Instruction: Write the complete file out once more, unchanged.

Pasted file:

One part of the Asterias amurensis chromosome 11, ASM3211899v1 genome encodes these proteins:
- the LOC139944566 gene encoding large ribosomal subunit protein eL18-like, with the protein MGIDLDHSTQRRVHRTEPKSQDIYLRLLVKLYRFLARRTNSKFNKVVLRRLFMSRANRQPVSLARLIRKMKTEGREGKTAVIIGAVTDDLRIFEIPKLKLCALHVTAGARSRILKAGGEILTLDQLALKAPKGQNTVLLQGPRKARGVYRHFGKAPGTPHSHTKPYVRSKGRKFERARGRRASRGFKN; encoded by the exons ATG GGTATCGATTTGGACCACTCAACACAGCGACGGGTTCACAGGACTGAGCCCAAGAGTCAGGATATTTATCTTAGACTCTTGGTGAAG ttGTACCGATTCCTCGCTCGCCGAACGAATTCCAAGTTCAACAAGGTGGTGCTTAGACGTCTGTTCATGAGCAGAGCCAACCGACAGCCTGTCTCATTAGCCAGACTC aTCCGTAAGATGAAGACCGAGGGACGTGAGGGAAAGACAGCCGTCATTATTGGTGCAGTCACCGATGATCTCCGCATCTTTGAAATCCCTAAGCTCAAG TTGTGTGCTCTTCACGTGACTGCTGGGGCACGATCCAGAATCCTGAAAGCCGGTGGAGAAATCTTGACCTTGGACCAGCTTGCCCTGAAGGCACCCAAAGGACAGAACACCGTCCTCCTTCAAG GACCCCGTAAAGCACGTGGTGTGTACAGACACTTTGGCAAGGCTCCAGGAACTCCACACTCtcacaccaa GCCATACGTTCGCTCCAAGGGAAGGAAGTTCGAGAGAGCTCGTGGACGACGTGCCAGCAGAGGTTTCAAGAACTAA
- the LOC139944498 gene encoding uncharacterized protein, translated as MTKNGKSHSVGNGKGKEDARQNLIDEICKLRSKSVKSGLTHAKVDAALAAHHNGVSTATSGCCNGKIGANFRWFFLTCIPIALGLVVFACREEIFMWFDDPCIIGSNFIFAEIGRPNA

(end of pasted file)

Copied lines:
One part of the Asterias amurensis chromosome 11, ASM3211899v1 genome encodes these proteins:
- the LOC139944566 gene encoding large ribosomal subunit protein eL18-like, with the protein MGIDLDHSTQRRVHRTEPKSQDIYLRLLVKLYRFLARRTNSKFNKVVLRRLFMSRANRQPVSLARLIRKMKTEGREGKTAVIIGAVTDDLRIFEIPKLKLCALHVTAGARSRILKAGGEILTLDQLALKAPKGQNTVLLQGPRKARGVYRHFGKAPGTPHSHTKPYVRSKGRKFERARGRRASRGFKN; encoded by the exons ATG GGTATCGATTTGGACCACTCAACACAGCGACGGGTTCACAGGACTGAGCCCAAGAGTCAGGATATTTATCTTAGACTCTTGGTGAAG ttGTACCGATTCCTCGCTCGCCGAACGAATTCCAAGTTCAACAAGGTGGTGCTTAGACGTCTGTTCATGAGCAGAGCCAACCGACAGCCTGTCTCATTAGCCAGACTC aTCCGTAAGATGAAGACCGAGGGACGTGAGGGAAAGACAGCCGTCATTATTGGTGCAGTCACCGATGATCTCCGCATCTTTGAAATCCCTAAGCTCAAG TTGTGTGCTCTTCACGTGACTGCTGGGGCACGATCCAGAATCCTGAAAGCCGGTGGAGAAATCTTGACCTTGGACCAGCTTGCCCTGAAGGCACCCAAAGGACAGAACACCGTCCTCCTTCAAG GACCCCGTAAAGCACGTGGTGTGTACAGACACTTTGGCAAGGCTCCAGGAACTCCACACTCtcacaccaa GCCATACGTTCGCTCCAAGGGAAGGAAGTTCGAGAGAGCTCGTGGACGACGTGCCAGCAGAGGTTTCAAGAACTAA
- the LOC139944498 gene encoding uncharacterized protein, translated as MTKNGKSHSVGNGKGKEDARQNLIDEICKLRSKSVKSGLTHAKVDAALAAHHNGVSTATSGCCNGKIGANFRWFFLTCIPIALGLVVFACREEIFMWFDDPCIIGSNFIFAEIGRPNA